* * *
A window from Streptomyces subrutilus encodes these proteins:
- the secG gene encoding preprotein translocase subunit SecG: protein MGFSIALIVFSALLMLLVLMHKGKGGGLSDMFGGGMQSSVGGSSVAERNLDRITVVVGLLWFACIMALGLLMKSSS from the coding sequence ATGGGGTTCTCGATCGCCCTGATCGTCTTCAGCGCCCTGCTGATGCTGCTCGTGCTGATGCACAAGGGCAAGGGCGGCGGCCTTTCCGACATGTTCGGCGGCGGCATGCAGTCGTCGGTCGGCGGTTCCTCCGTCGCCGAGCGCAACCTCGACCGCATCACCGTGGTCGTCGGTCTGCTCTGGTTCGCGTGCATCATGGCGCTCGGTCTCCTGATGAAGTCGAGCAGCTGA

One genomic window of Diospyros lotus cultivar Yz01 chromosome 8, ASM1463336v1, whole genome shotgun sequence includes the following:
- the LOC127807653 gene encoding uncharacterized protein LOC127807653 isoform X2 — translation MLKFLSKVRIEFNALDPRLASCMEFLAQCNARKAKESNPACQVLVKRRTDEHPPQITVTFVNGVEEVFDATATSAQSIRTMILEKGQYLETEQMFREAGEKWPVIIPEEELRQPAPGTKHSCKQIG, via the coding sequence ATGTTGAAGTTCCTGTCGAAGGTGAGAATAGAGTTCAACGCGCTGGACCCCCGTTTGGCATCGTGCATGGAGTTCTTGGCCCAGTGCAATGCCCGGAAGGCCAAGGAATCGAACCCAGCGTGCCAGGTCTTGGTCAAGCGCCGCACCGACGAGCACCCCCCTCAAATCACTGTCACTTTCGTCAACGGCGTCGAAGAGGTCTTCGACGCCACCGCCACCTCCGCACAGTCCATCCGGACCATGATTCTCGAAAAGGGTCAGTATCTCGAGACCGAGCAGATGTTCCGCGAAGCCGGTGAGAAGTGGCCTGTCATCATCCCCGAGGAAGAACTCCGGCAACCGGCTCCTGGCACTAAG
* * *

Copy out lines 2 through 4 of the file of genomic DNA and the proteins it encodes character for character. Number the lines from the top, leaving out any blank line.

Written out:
- the secG gene encoding preprotein translocase subunit SecG: protein MGFSIALIVFSALLMLLVLMHKGKGGGLSDMFGGGMQSSVGGSSVAERNLDRITVVVGLLWFACIMALGLLMKSSS from the coding sequence ATGGGGTTCTCGATCGCCCTGATCGTCTTCAGCGCCCTGCTGATGCTGCTCGTGCTGATGCACAAGGGCAAGGGCGGCGGCCTTTCCGACATGTTCGGCGGCGGCATGCAGTCGTCGGTCGGCGGTTCCTCCGTCGCCGAGCGCAACCTCGACCGCATCACCGTGGTCGTCGGTCTGCTCTGGTTCGCGTGCATCATGGCGCTCGGTCTCCTGATGAAGTCGAGCAGCTGA

One genomic window of Diospyros lotus cultivar Yz01 chromosome 8, ASM1463336v1, whole genome shotgun sequence includes the following:
- the LOC127807653 gene encoding uncharacterized protein LOC127807653 isoform X2 — translation MLKFLSKVRIEFNALDPRLASCMEFLAQCNARKAKESNPACQVLVKRRTDEHPPQITVTFVNGVEEVFDATATSAQSIRTMILEKGQYLETEQMFREAGEKWPVIIPEEELRQPAPGTKHSCKQIG, via the coding sequence ATGTTGAAGTTCCTGTCGAAGGTGAGAATAGAGTTCAACGCGCTGGACCCCCGTTTGGCATCGTGCATGGAGTTCTTGGCCCAGTGCAATGCCCGGAAGGCCAAGGAATCGAACCCAGCGTGCCAGGTCTTGGTCAAGCGCCGCACCGACGAGCACCCCCCTCAAATCACTGTCACTTTCGTCAACGGCGTCGAAGAGGTCTTCGACGCCACCGCCACCTCCGCACAGTCCATCCGGACCATGATTCTCGAAAAGGGTCAGTATCTCGAGACCGAGCAGATGTTCCGCGAAGCCGGTGAGAAGTGGCCTGTCATCATCCCCGAGGAAGAACTCCGGCAACCGGCTCCTGGCACTAAG